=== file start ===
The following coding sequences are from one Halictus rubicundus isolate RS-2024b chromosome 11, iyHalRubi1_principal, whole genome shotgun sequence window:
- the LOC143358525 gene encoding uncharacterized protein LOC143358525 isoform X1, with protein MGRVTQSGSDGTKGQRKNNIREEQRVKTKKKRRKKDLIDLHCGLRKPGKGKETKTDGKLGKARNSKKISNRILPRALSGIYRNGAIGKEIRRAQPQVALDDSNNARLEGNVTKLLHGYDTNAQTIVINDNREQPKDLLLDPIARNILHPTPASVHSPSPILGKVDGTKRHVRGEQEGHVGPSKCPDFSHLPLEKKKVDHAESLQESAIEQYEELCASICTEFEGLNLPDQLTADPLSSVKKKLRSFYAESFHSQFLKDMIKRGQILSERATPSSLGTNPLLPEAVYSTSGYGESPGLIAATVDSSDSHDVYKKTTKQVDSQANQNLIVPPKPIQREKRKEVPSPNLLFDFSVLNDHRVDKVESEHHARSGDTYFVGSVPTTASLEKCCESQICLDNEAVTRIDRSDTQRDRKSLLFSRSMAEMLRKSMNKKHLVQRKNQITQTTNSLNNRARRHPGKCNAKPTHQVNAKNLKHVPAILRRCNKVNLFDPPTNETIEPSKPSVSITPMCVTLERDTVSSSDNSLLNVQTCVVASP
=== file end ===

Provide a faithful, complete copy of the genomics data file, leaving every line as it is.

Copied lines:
The following coding sequences are from one Halictus rubicundus isolate RS-2024b chromosome 11, iyHalRubi1_principal, whole genome shotgun sequence window:
- the LOC143358525 gene encoding uncharacterized protein LOC143358525 isoform X1, with protein MGRVTQSGSDGTKGQRKNNIREEQRVKTKKKRRKKDLIDLHCGLRKPGKGKETKTDGKLGKARNSKKISNRILPRALSGIYRNGAIGKEIRRAQPQVALDDSNNARLEGNVTKLLHGYDTNAQTIVINDNREQPKDLLLDPIARNILHPTPASVHSPSPILGKVDGTKRHVRGEQEGHVGPSKCPDFSHLPLEKKKVDHAESLQESAIEQYEELCASICTEFEGLNLPDQLTADPLSSVKKKLRSFYAESFHSQFLKDMIKRGQILSERATPSSLGTNPLLPEAVYSTSGYGESPGLIAATVDSSDSHDVYKKTTKQVDSQANQNLIVPPKPIQREKRKEVPSPNLLFDFSVLNDHRVDKVESEHHARSGDTYFVGSVPTTASLEKCCESQICLDNEAVTRIDRSDTQRDRKSLLFSRSMAEMLRKSMNKKHLVQRKNQITQTTNSLNNRARRHPGKCNAKPTHQVNAKNLKHVPAILRRCNKVNLFDPPTNETIEPSKPSVSITPMCVTLERDTVSSSDNSLLNVQTCVVASP